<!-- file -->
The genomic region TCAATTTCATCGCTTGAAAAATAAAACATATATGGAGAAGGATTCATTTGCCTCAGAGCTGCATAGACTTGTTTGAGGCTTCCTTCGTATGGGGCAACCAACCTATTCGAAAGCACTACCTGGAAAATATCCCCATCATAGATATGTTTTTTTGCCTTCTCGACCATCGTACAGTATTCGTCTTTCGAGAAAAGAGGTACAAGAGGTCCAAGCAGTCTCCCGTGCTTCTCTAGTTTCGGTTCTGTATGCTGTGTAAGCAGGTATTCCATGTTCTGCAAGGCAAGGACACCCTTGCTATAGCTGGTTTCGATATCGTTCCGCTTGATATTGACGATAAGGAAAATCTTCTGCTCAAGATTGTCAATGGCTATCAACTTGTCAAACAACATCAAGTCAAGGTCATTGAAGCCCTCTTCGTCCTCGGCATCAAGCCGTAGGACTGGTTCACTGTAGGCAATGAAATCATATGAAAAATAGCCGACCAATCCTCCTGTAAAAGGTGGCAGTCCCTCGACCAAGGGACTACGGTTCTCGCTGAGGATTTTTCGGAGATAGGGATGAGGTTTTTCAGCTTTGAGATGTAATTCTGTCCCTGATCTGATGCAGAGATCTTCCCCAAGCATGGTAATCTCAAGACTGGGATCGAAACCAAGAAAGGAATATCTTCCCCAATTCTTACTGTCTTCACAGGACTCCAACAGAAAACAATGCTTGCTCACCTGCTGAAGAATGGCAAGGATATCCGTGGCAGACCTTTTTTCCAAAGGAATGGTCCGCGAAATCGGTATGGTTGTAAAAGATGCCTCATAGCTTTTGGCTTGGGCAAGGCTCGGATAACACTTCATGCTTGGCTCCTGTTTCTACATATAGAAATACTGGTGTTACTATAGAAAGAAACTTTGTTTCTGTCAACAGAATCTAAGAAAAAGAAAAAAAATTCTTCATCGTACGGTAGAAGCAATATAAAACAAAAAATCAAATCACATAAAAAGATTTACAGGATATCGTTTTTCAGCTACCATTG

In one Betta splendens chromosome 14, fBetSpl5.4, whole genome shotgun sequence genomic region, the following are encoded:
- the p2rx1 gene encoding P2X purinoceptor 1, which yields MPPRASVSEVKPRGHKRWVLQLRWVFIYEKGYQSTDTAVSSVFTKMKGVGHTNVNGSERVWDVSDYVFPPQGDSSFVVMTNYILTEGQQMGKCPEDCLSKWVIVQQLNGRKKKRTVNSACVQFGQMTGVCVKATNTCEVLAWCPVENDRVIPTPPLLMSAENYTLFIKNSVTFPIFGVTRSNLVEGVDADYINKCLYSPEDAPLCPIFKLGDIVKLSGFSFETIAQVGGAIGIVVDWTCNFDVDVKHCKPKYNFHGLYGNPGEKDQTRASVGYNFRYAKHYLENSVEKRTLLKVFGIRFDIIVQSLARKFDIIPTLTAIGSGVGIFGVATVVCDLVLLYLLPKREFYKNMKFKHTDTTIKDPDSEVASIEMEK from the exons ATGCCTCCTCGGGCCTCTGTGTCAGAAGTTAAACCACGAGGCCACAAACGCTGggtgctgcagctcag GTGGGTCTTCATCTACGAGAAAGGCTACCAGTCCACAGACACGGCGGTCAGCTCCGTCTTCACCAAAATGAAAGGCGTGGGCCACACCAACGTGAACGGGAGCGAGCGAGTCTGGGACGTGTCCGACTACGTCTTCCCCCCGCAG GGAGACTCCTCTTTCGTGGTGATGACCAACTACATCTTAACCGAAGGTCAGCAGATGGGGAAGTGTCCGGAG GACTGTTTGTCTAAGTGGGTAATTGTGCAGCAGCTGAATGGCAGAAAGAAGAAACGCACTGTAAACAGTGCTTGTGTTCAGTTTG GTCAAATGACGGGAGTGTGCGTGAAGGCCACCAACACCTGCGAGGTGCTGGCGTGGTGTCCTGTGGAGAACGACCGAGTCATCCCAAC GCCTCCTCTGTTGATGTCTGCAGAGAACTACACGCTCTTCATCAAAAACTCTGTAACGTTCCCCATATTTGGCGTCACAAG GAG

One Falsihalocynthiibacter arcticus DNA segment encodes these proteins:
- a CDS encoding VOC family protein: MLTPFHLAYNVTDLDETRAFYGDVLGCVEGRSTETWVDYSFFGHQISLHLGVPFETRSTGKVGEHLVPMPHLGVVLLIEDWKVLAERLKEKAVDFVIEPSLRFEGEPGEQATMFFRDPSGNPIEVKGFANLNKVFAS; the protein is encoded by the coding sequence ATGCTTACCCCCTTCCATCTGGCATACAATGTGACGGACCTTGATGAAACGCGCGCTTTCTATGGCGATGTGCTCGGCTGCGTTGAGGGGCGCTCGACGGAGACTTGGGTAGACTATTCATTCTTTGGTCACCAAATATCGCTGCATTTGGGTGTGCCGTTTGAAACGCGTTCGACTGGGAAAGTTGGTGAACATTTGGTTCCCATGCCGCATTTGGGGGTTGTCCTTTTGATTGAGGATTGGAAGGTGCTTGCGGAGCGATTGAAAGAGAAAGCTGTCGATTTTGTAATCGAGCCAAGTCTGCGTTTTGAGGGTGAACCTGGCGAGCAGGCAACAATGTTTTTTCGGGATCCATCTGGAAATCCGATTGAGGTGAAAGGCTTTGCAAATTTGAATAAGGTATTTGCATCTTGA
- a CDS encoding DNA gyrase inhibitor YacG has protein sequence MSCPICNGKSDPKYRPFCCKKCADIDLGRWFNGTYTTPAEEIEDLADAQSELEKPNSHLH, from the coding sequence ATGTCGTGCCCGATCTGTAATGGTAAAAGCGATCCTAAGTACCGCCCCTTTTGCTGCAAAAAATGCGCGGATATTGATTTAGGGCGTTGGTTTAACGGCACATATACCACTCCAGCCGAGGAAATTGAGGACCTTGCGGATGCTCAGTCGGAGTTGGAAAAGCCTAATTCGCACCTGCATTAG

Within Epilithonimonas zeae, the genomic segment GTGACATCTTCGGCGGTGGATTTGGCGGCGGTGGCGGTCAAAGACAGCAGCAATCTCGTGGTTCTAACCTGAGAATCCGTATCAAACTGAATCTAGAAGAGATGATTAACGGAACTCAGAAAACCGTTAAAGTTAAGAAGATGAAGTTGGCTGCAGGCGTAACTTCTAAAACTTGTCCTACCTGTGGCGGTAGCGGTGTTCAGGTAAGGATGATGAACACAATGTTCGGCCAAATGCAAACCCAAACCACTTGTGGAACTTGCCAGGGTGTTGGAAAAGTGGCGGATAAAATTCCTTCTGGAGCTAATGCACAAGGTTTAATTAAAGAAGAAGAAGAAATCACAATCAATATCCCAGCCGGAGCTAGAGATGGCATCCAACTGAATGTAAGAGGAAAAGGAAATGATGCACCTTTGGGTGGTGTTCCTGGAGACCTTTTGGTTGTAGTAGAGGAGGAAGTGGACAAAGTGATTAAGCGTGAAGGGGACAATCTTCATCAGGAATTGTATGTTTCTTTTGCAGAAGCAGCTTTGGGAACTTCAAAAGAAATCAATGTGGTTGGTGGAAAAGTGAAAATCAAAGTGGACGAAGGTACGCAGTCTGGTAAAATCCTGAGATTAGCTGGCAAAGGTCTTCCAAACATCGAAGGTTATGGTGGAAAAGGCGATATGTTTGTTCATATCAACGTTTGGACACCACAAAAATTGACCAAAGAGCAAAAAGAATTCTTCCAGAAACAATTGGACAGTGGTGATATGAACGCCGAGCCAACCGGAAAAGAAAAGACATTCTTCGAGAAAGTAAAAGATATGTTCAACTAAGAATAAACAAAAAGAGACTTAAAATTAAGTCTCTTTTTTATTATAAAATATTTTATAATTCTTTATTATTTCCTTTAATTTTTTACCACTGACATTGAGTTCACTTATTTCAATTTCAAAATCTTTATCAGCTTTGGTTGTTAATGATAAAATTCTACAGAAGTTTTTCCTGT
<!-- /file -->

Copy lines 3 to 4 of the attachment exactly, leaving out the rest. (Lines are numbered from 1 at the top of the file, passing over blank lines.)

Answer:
- the p2rx1 gene encoding P2X purinoceptor 1, which yields MPPRASVSEVKPRGHKRWVLQLRWVFIYEKGYQSTDTAVSSVFTKMKGVGHTNVNGSERVWDVSDYVFPPQGDSSFVVMTNYILTEGQQMGKCPEDCLSKWVIVQQLNGRKKKRTVNSACVQFGQMTGVCVKATNTCEVLAWCPVENDRVIPTPPLLMSAENYTLFIKNSVTFPIFGVTRSNLVEGVDADYINKCLYSPEDAPLCPIFKLGDIVKLSGFSFETIAQVGGAIGIVVDWTCNFDVDVKHCKPKYNFHGLYGNPGEKDQTRASVGYNFRYAKHYLENSVEKRTLLKVFGIRFDIIVQSLARKFDIIPTLTAIGSGVGIFGVATVVCDLVLLYLLPKREFYKNMKFKHTDTTIKDPDSEVASIEMEK from the exons ATGCCTCCTCGGGCCTCTGTGTCAGAAGTTAAACCACGAGGCCACAAACGCTGggtgctgcagctcag GTGGGTCTTCATCTACGAGAAAGGCTACCAGTCCACAGACACGGCGGTCAGCTCCGTCTTCACCAAAATGAAAGGCGTGGGCCACACCAACGTGAACGGGAGCGAGCGAGTCTGGGACGTGTCCGACTACGTCTTCCCCCCGCAG GGAGACTCCTCTTTCGTGGTGATGACCAACTACATCTTAACCGAAGGTCAGCAGATGGGGAAGTGTCCGGAG GACTGTTTGTCTAAGTGGGTAATTGTGCAGCAGCTGAATGGCAGAAAGAAGAAACGCACTGTAAACAGTGCTTGTGTTCAGTTTG GTCAAATGACGGGAGTGTGCGTGAAGGCCACCAACACCTGCGAGGTGCTGGCGTGGTGTCCTGTGGAGAACGACCGAGTCATCCCAAC GCCTCCTCTGTTGATGTCTGCAGAGAACTACACGCTCTTCATCAAAAACTCTGTAACGTTCCCCATATTTGGCGTCACAAG GAG

One Falsihalocynthiibacter arcticus DNA segment encodes these proteins: